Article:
'Additionally, mattresses with intricate stitching or detailing might be more prone to unravelling or distortion,' says cleaning expert Jane. 'It's always a good idea to consult the mattress manufacturer's guidelines or contact them directly for advice on cleaning and maintenance specific to your mattress.'

Check the care label of your mattress, as there may be instructions which indicate whether or not it should be vacuumed. But as a general rule of thumb, use a brush to clean mattresses made with natural fillings, and a vacuum for mattresses with synthetic materials.

White bedroom with exposed brick wall, sheer curtains and rattan mirror

(Image credit: Future PLC/James French)

If you are vacuuming your mattress, use a vacuum which has a soft brush attachment for furniture and upholstery, such as the Anti Hair Wrap Cordless Pet Vacuum, currently £329.99 at Shark. The soft bristles of furniture attachments will clean your mattress more gently.

It's also recommended to use a less powerful suction, if your vacuum offers different levels. 'To be extra safe you can keep your vacuum on a lower suction setting to avoid excessive tugging, pulling and wear on your mattress,' advises Carl Walsh, Owner Bed Guru.


How often should you vacuum your mattress?

'In addition to bodily fluids and dead skin cells, on average, a mattress houses between 100,000 and 10 million dust mites – microscopic creatures that cause skin rashes, irritation and can potentially worsen allergy symptoms', explains Tobin James, Sleep Ergonomics Expert, TEMPUR®. 'It’s therefore vital to ensure you’re cleaning your mattress every six months.'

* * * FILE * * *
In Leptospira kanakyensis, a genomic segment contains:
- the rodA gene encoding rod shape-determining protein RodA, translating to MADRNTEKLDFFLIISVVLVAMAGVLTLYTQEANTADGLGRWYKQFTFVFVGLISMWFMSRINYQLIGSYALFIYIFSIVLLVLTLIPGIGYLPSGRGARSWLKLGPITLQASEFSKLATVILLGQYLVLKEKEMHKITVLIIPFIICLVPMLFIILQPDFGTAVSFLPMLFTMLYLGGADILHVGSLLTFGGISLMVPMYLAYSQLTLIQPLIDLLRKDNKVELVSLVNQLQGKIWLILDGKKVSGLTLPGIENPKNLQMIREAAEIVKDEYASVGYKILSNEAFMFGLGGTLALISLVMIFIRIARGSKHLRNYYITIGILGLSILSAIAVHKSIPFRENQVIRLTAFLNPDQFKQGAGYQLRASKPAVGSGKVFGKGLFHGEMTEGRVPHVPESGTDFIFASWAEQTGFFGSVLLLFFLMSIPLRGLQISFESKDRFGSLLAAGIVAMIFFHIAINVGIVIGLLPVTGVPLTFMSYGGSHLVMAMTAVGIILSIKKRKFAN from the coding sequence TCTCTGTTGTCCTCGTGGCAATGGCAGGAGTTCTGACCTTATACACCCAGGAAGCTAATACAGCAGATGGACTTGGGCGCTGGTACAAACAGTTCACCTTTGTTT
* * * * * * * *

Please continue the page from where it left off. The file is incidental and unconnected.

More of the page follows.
Every six months is the minimum recommended amount for how often should you vacuum a mattress. 'If you suffer badly from asthma or allergies, you should clean your mattress more regularly – around once a month to help ease symptoms,' adds Tobin.

Do I need a special vacuum for a mattress?

You don't need a special vacuum to clean your mattress, though ideally you need one with a soft bristle brush attachment. These are usually called furniture or upholstery attachments, and they're really handy for transforming a regular vacuum into one of the best handheld vacuums, if you don't have one of these.

'A regular household vacuum cleaner with upholstery attachments can be used for mattress cleaning, but it's important to ensure that the vacuum cleaner is in good condition and has a clean filter to avoid dispersing allergens or dirt particles back into the air,' says cleaning expert Jane. 

'If you have allergies or asthma, using a vacuum cleaner with a high-efficiency particulate air (HEPA) filter can be beneficial in trapping and containing allergens.'

What do you put on a mattress before vacuuming?

A top cleaning hack is to sprinkle baking soda over the top of your mattress before vacuuming. 'Baking soda cleans your mattress by helping to eliminate any odours and soak up any liquid that may be on the mattress', explains Theresa Schnorbach, Sleep Scientist, Emma - The Sleep Company

Fantastic Cleaners' expert Jane recommends the following steps for getting the best results with baking soda and a vacuum:

  • Remove any bedding, pillows, or mattress protectors.
  • Lightly brush the surface of the mattress to loosen any debris or dust particles before vacuuming.
  • Sprinkle a thin layer of baking soda evenly over the entire surface of the mattress. Use your hands or a clean brush to gently spread it and ensure it covers the mattress.
  • Allow it to sit for about 15-30 minutes before vacuuming it up. This will give it enough time to absorb any odours. 
  • Vacuum all sides of the mattress, including the top, sides, and edges. Pay extra attention to seams, crevices, and areas where dust or debris may accumulate.  
Katie Sims

Katie Sims has been writing for Ideal Homes since spring 2022. She qualified from her Master’s in Media and Journalism in 2021 and has been writing freelance since. She has worked on Ideal Home’s ecommerce team where she researched the best home products on the market, and on the news team, researching the latest trends for feature pieces.